Electronic Thesis and Dissertation Repository


Doctor of Philosophy




Mark A. Bernards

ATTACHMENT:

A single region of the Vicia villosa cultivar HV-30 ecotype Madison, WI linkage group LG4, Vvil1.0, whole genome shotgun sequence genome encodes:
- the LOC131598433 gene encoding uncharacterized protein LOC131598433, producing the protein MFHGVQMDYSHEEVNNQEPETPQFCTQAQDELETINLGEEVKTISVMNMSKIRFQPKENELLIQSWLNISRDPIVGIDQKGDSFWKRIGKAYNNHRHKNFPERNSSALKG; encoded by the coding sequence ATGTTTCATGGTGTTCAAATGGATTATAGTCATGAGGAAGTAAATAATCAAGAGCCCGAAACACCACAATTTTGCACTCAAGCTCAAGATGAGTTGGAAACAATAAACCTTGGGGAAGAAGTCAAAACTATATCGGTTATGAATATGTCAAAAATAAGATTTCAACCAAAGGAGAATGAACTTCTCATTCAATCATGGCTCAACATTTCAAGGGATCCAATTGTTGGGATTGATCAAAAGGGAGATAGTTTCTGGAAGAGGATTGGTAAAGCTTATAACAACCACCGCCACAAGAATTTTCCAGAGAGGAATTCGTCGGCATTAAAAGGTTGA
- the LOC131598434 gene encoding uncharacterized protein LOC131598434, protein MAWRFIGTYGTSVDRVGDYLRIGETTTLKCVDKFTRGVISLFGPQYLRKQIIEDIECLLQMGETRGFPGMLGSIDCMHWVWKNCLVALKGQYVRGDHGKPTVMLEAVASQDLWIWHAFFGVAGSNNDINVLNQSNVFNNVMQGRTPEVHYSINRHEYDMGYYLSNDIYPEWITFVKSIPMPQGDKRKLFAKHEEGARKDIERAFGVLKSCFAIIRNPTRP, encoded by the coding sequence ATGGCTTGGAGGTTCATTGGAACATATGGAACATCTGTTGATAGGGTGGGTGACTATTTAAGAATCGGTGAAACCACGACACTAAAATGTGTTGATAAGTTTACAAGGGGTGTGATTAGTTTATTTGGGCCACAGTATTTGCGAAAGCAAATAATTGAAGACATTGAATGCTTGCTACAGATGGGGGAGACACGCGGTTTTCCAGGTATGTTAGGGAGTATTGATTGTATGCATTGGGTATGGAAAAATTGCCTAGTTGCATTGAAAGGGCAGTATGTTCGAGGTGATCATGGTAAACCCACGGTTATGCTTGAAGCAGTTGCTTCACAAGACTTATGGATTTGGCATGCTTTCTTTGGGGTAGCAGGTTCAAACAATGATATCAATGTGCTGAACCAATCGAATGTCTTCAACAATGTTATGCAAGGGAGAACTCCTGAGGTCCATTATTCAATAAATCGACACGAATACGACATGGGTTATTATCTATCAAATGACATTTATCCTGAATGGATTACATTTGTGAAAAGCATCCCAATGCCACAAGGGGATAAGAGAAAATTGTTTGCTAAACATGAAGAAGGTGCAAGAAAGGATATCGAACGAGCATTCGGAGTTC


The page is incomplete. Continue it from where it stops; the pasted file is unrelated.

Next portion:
Soybean (Glycine max [L.] Merr.) is a globally cultivated crop that is important to the sustainability of many industries. However, like all plants, optimal cultivation of soybean is threatened by detrimental environmental factors. For example, high yield of soybean is threatened by soil-borne pathogens like Phytophthora sojae. Resistance against P. sojae was previously positively correlated with aliphatic suberin deposition in soybean. As such, a deeper understanding of the biosynthesis of suberin may assist in engineering a resistant form of soybean, based on enhanced suberin content. In soybean, the ω-OH fatty acid monomers are predominant and most strongly correlated with resistance. These ω-OH fatty acids are synthesized by CYP86As (a subfamily of fatty-acid ω-hydroxylase (FAωH) enzymes). In soybean, two putative FAωH genes, CYP86A37 and CYP86A38 are expressed in roots. Using a hairy root model system, RNAi knockdown lines for CYP86A37 and CYP86A38 were generated. Expression of CYP86A37 and CYP86A38 confirmed knockdown of the two genes, and downstream changes in suberin deposition were quantified using GC/MS. Expression of CYP86A37 and CYP86A38 was also compared across cultivars (Williams, Conrad, and OX760-6) and a developmental axis, and related to aliphatic suberin deposition. Expression of these two genes positively correlated only with the ω-hydroxylated suberin monomers, particularly 18-hydroxy-oleic acid. Unexpectantly, gene expression and amount of suberin deposition did not relate to known disease resistance in the three cultivars. Overall, my data indicates that CYP86A37 and CYP86A38 likely display fatty-acid ω-hydroxylase function and are therefore likely involved in suberin biosynthesis. As the expression of these two genes impacts the composition of the suberin polymer, it will be important to further explore these genes including developmental regulation to gain insight into the factors contributing to the suberin phenotype.